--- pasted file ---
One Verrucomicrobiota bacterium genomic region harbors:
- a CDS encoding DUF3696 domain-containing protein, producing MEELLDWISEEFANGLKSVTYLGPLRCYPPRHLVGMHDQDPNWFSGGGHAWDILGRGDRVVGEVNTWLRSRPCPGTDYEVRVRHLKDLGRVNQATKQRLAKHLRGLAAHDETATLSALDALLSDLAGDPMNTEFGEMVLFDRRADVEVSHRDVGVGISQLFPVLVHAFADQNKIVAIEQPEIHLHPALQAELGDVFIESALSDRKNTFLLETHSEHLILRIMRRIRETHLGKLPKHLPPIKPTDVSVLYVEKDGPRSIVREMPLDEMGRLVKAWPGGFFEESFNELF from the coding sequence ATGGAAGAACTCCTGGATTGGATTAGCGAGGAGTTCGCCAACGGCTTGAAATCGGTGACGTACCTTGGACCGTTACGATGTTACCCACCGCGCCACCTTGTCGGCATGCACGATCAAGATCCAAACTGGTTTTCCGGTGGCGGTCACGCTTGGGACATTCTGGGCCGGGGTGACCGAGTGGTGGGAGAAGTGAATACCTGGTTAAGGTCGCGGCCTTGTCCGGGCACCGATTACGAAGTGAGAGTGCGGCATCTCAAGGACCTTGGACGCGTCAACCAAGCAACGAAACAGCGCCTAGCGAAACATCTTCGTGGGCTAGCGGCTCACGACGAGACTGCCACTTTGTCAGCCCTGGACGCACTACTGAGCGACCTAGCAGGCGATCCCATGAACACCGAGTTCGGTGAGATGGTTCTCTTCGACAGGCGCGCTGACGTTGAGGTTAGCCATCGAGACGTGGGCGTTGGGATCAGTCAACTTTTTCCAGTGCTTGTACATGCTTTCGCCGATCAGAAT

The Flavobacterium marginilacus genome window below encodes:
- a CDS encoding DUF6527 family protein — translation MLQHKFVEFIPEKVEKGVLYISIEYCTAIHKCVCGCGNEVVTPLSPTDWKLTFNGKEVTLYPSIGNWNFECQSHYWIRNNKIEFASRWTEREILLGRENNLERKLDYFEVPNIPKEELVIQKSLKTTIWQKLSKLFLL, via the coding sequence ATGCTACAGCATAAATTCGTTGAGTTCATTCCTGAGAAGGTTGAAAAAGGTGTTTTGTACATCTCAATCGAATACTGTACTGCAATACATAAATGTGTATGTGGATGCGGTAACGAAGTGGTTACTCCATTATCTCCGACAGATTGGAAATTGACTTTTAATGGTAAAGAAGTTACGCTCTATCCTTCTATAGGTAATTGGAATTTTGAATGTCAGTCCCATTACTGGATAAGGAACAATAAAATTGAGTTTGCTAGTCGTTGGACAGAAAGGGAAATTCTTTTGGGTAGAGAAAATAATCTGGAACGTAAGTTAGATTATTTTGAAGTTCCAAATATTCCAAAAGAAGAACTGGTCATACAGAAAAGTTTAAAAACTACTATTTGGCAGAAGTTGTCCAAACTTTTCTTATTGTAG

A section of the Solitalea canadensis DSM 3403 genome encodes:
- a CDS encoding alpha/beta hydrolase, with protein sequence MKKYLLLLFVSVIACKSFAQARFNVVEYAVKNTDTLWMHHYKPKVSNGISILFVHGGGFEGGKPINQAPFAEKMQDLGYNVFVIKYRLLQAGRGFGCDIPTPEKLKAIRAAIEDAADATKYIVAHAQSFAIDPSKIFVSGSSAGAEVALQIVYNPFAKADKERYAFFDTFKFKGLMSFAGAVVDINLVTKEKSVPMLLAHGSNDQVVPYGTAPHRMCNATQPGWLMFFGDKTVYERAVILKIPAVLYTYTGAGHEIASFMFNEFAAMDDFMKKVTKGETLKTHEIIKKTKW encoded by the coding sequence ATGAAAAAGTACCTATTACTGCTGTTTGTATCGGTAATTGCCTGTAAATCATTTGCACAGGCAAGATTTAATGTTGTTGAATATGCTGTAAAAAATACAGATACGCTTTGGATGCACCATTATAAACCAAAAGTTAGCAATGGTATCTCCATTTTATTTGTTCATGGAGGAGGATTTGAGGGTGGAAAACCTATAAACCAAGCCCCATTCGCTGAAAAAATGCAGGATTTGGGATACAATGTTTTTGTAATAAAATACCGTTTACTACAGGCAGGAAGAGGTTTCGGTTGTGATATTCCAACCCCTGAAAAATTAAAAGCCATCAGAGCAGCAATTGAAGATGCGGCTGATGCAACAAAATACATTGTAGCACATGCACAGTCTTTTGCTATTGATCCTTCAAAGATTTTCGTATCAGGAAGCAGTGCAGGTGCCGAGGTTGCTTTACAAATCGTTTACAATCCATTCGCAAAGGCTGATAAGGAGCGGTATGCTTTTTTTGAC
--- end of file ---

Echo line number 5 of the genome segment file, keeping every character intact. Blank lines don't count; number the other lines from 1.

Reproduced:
A section of the Solitalea canadensis DSM 3403 genome encodes: